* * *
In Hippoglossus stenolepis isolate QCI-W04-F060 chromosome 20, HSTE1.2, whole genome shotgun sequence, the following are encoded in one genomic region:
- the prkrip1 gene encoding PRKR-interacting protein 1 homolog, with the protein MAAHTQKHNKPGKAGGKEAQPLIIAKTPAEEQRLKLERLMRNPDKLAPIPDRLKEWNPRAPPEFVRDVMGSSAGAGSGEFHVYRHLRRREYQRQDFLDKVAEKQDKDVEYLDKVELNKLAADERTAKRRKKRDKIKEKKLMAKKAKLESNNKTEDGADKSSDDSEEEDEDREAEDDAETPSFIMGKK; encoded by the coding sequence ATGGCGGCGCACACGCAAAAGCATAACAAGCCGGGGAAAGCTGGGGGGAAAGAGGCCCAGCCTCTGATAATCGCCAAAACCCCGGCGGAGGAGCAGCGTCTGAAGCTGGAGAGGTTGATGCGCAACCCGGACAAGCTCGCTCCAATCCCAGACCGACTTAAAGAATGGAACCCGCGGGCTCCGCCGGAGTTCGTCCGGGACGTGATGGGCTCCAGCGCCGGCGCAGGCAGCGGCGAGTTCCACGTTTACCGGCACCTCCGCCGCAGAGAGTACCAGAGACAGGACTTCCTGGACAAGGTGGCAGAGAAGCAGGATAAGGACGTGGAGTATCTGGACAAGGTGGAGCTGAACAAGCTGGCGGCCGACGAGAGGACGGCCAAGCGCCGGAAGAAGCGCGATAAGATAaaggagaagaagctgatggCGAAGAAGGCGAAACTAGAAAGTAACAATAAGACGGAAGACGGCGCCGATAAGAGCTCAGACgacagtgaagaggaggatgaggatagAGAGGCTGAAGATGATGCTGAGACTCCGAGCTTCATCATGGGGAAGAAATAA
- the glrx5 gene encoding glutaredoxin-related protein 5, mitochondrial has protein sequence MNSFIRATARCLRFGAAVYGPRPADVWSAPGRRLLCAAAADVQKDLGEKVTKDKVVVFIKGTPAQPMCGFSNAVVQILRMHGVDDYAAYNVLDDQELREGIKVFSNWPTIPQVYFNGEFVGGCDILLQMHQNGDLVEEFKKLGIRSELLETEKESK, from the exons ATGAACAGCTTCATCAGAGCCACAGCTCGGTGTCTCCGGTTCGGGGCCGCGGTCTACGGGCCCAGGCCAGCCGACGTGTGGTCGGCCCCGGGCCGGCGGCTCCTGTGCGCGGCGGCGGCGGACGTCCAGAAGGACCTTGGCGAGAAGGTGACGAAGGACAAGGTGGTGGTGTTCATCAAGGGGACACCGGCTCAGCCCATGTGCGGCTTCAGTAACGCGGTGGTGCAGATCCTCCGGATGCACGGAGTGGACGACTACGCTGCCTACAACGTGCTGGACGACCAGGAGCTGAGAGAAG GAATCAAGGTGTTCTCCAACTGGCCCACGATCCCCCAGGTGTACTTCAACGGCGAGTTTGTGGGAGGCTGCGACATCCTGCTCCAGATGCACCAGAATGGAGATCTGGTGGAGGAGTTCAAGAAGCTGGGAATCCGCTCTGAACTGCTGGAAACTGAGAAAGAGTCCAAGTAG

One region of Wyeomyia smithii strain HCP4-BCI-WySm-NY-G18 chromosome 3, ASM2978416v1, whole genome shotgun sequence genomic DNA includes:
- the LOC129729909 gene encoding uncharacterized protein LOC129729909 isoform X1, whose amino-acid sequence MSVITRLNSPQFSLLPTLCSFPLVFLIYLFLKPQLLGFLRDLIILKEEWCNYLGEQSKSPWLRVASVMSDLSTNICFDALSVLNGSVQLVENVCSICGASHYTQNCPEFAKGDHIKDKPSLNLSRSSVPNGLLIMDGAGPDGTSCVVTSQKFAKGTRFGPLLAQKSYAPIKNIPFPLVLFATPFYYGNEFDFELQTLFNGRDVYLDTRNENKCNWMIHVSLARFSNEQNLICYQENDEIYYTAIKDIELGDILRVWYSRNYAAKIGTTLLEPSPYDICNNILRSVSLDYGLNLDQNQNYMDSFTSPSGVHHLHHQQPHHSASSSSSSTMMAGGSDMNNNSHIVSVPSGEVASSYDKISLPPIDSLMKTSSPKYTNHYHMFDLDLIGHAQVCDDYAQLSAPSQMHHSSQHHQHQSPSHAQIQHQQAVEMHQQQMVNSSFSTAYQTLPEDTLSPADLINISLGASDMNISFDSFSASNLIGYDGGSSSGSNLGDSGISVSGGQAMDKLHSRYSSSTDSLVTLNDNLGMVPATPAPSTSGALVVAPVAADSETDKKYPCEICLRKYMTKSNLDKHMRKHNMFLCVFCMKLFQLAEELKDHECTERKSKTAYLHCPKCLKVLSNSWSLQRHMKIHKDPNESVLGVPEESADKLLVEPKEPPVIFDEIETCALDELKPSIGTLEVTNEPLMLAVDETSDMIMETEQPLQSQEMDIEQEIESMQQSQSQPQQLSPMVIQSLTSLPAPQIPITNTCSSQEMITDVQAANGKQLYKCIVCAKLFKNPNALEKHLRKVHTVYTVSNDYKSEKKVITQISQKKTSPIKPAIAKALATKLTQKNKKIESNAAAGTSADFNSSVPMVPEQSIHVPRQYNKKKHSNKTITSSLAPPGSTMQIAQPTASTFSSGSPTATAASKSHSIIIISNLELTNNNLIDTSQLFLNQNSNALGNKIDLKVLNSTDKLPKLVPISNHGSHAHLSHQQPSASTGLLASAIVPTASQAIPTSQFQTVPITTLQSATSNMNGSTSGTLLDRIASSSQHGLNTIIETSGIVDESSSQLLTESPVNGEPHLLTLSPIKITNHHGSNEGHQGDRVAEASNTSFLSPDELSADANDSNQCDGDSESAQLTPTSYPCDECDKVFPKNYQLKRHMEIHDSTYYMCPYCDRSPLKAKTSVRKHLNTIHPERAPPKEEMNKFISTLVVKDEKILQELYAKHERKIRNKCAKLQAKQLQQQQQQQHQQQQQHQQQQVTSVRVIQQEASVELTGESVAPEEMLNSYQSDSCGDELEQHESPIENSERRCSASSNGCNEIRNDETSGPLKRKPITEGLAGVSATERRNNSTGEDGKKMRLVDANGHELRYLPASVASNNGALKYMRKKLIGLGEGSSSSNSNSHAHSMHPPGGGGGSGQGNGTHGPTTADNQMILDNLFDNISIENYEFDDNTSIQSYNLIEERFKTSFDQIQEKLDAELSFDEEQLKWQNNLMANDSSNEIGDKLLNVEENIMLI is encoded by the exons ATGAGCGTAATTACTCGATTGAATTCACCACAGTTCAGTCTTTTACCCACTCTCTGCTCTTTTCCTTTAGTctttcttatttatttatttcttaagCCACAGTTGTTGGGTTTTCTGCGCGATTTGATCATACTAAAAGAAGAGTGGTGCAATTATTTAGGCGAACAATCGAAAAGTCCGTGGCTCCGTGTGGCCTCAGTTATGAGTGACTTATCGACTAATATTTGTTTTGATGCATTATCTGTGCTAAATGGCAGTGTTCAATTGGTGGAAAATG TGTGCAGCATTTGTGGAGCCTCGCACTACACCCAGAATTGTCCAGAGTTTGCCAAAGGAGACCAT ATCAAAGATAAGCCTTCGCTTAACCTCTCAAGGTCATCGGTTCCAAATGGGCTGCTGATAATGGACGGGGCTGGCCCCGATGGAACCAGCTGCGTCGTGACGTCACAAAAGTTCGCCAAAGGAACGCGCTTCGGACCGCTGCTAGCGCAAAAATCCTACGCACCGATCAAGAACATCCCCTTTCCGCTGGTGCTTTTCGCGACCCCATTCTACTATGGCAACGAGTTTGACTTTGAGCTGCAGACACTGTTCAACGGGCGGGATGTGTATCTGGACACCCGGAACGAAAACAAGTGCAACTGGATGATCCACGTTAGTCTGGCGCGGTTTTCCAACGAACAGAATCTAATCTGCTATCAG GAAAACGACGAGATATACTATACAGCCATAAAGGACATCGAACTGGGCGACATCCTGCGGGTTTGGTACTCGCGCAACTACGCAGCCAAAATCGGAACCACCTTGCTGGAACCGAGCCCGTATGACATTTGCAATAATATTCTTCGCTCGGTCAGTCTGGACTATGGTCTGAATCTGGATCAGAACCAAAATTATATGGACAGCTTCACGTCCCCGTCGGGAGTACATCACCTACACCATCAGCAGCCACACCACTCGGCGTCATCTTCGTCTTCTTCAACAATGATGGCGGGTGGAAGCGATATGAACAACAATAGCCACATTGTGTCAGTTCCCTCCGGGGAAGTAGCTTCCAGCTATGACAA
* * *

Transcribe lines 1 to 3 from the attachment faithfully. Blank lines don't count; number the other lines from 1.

In Hippoglossus stenolepis isolate QCI-W04-F060 chromosome 20, HSTE1.2, whole genome shotgun sequence, the following are encoded in one genomic region:
- the prkrip1 gene encoding PRKR-interacting protein 1 homolog, with the protein MAAHTQKHNKPGKAGGKEAQPLIIAKTPAEEQRLKLERLMRNPDKLAPIPDRLKEWNPRAPPEFVRDVMGSSAGAGSGEFHVYRHLRRREYQRQDFLDKVAEKQDKDVEYLDKVELNKLAADERTAKRRKKRDKIKEKKLMAKKAKLESNNKTEDGADKSSDDSEEEDEDREAEDDAETPSFIMGKK; encoded by the coding sequence ATGGCGGCGCACACGCAAAAGCATAACAAGCCGGGGAAAGCTGGGGGGAAAGAGGCCCAGCCTCTGATAATCGCCAAAACCCCGGCGGAGGAGCAGCGTCTGAAGCTGGAGAGGTTGATGCGCAACCCGGACAAGCTCGCTCCAATCCCAGACCGACTTAAAGAATGGAACCCGCGGGCTCCGCCGGAGTTCGTCCGGGACGTGATGGGCTCCAGCGCCGGCGCAGGCAGCGGCGAGTTCCACGTTTACCGGCACCTCCGCCGCAGAGAGTACCAGAGACAGGACTTCCTGGACAAGGTGGCAGAGAAGCAGGATAAGGACGTGGAGTATCTGGACAAGGTGGAGCTGAACAAGCTGGCGGCCGACGAGAGGACGGCCAAGCGCCGGAAGAAGCGCGATAAGATAaaggagaagaagctgatggCGAAGAAGGCGAAACTAGAAAGTAACAATAAGACGGAAGACGGCGCCGATAAGAGCTCAGACgacagtgaagaggaggatgaggatagAGAGGCTGAAGATGATGCTGAGACTCCGAGCTTCATCATGGGGAAGAAATAA
- the glrx5 gene encoding glutaredoxin-related protein 5, mitochondrial has protein sequence MNSFIRATARCLRFGAAVYGPRPADVWSAPGRRLLCAAAADVQKDLGEKVTKDKVVVFIKGTPAQPMCGFSNAVVQILRMHGVDDYAAYNVLDDQELREGIKVFSNWPTIPQVYFNGEFVGGCDILLQMHQNGDLVEEFKKLGIRSELLETEKESK, from the exons ATGAACAGCTTCATCAGAGCCACAGCTCGGTGTCTCCGGTTCGGGGCCGCGGTCTACGGGCCCAGGCCAGCCGACGTGTGGTCGGCCCCGGGCCGGCGGCTCCTGTGCGCGGCGGCGGCGGACGTCCAGAAGGACCTTGGCGAGAAGGTGACGAAGGACAAGGTGGTGGTGTTCATCAAGGGGACACCGGCTCAGCCCATGTGCGGCTTCAGTAACGCGGTGGTGCAGATCCTCCGGATGCACGGAGTGGACGACTACGCTGCCTACAACGTGCTGGACGACCAGGAGCTGAGAGAAG GAATCAAGGTGTTCTCCAACTGGCCCACGATCCCCCAGGTGTACTTCAACGGCGAGTTTGTGGGAGGCTGCGACATCCTGCTCCAGATGCACCAGAATGGAGATCTGGTGGAGGAGTTCAAGAAGCTGGGAATCCGCTCTGAACTGCTGGAAACTGAGAAAGAGTCCAAGTAG